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What is Diabetes?


Diabetes is a group of diseases marked by high levels of blood glucose resulting from defects in insulin production, insulin action, or both. Insulin is needed to move sugar from our blood to our cells. People with diabetes either do not produce insulin or their bodies cannot effectively use insulin. Diabetes can lead to serious complications and premature death, but people with diabetes can take steps to control the disease and lower the risk of complications.


Types of Diabetes

  • Type 1 is an autoimmune disorder that affects 5 to 10 percent of all people with diabetes. It is characterized by the loss of insulin producing cells and requires insulin delivered by injection or through a pump.
  • Type 2 is more common and affects 90 to 95 percent of people with diabetes. It develops gradually and is characterized by insulin deficiency and resistance. Treatment can include medical nutrition therapy, oral medications and injections.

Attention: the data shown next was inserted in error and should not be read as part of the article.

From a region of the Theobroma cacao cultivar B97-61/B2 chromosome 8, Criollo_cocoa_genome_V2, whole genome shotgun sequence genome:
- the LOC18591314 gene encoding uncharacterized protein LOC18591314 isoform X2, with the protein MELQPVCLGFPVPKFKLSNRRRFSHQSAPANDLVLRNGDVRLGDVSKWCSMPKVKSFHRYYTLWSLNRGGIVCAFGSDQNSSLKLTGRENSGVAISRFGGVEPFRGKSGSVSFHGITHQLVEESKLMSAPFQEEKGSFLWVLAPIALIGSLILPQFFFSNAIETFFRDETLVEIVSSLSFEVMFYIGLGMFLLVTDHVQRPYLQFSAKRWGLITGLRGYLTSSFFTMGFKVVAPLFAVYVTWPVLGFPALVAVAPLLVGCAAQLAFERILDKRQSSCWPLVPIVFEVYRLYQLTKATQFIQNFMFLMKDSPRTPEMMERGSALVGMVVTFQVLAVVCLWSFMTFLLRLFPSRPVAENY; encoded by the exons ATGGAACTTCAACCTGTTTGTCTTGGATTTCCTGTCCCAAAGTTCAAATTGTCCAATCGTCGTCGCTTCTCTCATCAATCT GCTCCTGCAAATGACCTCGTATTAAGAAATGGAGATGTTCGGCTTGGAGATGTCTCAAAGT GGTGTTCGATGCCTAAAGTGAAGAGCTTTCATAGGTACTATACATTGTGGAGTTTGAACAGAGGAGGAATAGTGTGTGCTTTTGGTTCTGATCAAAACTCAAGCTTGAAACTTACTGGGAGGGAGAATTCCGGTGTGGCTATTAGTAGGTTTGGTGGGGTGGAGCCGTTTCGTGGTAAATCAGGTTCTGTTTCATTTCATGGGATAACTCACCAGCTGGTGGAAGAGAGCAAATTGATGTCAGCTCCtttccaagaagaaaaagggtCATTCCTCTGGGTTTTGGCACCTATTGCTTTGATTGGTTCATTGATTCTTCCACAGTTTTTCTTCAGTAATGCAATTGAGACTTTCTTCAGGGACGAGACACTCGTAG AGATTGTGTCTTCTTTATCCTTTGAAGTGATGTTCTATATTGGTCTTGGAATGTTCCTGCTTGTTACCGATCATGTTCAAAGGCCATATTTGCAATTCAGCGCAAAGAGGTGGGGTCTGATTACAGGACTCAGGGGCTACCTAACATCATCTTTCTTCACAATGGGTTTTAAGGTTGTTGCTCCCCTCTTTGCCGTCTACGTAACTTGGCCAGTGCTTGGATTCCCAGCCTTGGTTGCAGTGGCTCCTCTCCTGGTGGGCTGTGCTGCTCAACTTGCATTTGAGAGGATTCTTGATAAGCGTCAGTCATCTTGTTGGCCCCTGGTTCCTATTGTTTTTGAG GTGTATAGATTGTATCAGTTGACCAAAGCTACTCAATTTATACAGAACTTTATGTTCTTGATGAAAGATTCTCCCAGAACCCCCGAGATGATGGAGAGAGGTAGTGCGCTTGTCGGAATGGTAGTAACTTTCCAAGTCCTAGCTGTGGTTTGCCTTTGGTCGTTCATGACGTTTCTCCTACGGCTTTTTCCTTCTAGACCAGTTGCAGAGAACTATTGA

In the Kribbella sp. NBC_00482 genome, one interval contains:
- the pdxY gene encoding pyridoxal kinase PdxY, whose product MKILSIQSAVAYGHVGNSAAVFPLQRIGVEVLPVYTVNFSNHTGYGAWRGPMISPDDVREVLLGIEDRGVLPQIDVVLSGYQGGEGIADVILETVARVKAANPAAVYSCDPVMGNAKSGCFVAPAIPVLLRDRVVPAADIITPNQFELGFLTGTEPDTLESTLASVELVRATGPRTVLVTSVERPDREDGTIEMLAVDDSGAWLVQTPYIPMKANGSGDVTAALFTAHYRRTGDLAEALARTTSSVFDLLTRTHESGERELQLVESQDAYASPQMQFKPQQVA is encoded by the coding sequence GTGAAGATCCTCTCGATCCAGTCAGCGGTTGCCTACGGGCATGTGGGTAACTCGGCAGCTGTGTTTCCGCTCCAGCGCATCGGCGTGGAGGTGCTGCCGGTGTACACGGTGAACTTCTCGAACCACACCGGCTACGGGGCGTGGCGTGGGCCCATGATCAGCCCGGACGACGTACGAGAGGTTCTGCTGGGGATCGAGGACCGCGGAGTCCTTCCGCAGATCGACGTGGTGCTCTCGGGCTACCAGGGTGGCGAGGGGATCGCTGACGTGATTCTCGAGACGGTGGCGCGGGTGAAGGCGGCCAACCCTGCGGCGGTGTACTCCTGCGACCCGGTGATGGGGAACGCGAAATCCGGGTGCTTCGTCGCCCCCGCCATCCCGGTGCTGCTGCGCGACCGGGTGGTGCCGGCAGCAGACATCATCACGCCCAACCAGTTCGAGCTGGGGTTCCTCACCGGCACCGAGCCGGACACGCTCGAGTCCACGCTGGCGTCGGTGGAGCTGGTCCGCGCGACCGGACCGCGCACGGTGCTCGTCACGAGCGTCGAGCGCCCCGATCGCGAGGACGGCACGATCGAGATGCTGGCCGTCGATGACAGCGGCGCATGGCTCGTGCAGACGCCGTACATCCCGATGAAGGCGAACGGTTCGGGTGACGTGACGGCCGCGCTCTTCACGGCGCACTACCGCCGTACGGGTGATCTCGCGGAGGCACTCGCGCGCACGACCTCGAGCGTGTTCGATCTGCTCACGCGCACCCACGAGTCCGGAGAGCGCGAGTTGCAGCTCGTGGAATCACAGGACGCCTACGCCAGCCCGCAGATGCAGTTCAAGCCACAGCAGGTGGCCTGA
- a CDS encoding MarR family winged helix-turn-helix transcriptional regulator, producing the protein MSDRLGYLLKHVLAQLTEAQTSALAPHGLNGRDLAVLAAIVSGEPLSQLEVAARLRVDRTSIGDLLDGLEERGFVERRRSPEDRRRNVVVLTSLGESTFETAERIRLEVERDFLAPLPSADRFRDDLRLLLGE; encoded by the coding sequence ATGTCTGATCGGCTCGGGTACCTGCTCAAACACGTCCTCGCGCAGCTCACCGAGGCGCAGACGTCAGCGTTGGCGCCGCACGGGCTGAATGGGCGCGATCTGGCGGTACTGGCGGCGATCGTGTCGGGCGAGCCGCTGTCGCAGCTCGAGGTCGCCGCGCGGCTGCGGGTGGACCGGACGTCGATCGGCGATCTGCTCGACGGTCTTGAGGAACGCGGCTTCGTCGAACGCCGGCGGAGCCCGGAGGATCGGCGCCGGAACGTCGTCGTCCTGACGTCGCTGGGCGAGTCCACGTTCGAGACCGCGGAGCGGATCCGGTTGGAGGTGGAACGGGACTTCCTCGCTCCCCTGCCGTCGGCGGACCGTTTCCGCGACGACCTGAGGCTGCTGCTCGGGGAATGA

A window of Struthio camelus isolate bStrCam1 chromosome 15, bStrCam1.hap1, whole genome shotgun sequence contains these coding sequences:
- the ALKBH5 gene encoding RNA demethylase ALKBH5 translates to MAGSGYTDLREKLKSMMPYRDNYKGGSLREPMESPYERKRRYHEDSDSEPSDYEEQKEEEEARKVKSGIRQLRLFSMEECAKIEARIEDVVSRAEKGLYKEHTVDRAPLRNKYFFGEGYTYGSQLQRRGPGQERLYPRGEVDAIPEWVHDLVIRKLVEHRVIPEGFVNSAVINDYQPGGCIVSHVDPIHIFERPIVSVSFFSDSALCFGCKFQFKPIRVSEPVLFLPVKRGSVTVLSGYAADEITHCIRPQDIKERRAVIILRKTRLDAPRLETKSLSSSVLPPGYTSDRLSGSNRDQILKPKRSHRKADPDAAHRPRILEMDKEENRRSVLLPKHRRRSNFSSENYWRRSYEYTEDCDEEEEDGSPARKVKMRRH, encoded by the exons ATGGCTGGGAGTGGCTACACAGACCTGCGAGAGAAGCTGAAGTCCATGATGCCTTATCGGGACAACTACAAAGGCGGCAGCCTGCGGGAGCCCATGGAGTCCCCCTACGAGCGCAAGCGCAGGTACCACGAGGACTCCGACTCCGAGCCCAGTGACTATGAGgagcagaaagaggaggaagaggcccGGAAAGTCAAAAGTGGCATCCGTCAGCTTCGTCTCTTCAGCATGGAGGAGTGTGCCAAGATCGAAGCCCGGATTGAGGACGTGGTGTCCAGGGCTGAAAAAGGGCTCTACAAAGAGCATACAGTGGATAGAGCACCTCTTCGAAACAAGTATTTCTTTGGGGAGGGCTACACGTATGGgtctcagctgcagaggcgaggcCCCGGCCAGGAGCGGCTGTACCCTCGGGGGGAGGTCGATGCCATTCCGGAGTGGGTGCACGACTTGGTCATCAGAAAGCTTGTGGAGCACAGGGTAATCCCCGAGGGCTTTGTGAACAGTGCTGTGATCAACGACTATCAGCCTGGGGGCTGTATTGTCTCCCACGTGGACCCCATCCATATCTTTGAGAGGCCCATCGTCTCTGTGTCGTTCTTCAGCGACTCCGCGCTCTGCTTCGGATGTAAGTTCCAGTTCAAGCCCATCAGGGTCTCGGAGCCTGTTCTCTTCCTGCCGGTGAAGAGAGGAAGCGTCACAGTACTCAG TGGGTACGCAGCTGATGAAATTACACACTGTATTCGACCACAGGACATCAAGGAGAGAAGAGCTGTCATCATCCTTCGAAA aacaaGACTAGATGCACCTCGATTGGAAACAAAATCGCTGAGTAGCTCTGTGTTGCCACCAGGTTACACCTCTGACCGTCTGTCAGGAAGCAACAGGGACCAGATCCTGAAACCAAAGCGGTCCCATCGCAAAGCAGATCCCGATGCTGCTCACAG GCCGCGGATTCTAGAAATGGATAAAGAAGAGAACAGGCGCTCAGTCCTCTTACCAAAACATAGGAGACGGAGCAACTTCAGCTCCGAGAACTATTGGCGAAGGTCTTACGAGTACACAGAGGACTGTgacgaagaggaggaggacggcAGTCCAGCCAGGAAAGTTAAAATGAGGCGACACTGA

• Gestational diabetes occurs in 2 to 10 percent of all pregnancies and causes complications for both mother and child. Immediately after pregnancy, 5 to 10 percent of women with gestational diabetes are found to have diabetes, usually type 2. Women who have had gestational diabetes have a 35 to 60 percent chance of developing diabetes in the next 10 to 20 years.